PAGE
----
Girls’s cricket: Remembering the 1973 World Cup, 50 years on

1973 Women's World Cup graphic

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Rachel Heyhoe Flint with the 1973 World Cup trophy

Women’s cricket is growing exponentially.

The top international teams are now full-time and franchise cricket has taken off around the world, with the recently completed Women’s Premier League paying large sums of money to the top players.

But it’s not always been that way.

Today’s generation is forever indebted to the women who paved the way, including those who competed in the first ever World Cup in 1973 – which was played two years before the inaugural men’s version.

“It was a lot of commitment and of course, we had to return to jobs,” remembers England’s World Cup-winning wicketkeeper Shirley Hodges.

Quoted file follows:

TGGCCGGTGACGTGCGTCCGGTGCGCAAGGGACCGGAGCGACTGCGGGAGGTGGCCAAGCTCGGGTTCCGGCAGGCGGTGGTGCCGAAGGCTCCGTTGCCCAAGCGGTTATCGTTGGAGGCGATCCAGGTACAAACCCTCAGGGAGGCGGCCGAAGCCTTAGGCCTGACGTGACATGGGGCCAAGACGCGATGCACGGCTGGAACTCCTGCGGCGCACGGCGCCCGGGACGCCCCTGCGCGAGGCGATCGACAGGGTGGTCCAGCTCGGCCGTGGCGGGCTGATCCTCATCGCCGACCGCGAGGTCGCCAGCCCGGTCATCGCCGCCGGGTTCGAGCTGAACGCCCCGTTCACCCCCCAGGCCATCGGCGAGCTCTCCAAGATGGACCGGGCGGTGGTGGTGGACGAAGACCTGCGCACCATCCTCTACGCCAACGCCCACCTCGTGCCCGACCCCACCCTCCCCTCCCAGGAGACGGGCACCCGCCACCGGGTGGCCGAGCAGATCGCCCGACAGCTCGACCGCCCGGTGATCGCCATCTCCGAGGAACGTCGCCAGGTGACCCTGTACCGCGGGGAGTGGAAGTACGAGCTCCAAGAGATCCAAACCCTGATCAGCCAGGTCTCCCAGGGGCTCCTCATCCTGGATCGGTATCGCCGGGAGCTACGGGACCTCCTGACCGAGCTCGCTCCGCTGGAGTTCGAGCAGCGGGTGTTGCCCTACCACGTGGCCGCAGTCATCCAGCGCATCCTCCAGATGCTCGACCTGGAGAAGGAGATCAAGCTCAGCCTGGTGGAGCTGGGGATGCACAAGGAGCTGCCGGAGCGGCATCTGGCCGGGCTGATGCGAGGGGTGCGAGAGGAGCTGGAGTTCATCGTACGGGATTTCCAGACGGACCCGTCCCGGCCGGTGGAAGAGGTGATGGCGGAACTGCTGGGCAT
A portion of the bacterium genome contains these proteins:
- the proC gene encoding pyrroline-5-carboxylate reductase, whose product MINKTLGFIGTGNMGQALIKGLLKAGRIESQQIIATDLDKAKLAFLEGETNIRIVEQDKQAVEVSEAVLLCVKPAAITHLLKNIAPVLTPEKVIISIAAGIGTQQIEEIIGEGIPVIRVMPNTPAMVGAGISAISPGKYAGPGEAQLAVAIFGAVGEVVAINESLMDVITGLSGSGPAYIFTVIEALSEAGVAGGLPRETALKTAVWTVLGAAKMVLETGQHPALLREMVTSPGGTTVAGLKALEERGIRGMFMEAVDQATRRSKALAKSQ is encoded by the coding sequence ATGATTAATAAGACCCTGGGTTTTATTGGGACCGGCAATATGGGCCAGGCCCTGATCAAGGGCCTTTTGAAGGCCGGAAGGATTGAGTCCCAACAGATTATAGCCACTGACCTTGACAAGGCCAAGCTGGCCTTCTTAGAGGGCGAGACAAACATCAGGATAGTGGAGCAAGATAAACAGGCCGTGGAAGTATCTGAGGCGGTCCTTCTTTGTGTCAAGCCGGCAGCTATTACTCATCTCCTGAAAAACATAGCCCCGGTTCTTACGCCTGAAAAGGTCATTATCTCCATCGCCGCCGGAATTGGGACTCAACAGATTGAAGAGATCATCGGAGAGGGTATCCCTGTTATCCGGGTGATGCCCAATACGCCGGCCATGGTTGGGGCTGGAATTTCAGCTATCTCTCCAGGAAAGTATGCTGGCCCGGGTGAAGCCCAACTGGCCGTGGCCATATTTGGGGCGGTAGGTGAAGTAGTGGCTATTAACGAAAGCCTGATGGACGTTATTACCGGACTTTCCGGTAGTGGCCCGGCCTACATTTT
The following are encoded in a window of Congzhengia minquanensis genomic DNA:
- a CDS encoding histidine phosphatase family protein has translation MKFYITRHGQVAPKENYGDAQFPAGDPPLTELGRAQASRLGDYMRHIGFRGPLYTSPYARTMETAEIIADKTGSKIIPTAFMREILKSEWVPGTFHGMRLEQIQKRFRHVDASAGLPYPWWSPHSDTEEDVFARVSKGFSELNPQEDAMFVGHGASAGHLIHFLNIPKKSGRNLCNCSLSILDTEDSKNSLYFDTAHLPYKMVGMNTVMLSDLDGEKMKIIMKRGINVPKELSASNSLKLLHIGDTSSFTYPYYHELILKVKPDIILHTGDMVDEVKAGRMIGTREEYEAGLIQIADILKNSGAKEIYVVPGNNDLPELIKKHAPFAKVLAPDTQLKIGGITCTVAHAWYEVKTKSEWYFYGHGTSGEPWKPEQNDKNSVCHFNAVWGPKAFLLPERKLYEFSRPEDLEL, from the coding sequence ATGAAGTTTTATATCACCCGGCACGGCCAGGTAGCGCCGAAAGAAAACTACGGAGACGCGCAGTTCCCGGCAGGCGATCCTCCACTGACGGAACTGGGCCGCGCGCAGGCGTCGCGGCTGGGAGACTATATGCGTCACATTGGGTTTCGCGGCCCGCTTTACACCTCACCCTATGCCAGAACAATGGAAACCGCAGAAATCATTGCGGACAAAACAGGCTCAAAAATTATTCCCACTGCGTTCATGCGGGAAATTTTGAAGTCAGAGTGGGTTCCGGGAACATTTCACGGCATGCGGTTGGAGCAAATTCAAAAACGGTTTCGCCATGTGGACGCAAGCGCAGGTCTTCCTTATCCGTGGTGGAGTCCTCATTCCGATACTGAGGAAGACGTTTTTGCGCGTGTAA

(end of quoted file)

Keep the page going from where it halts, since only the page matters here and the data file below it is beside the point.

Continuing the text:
“One of the players in the tournament was so tired she actually fell asleep at the wheel and only woke up when she hit the crash barrier.”

The player was fine but it is a tale that highlights the taxing nature of the tournament.

Hodges adds: “It was utterly exhausting. I remember playing in Bradford and then the next day they wanted me…

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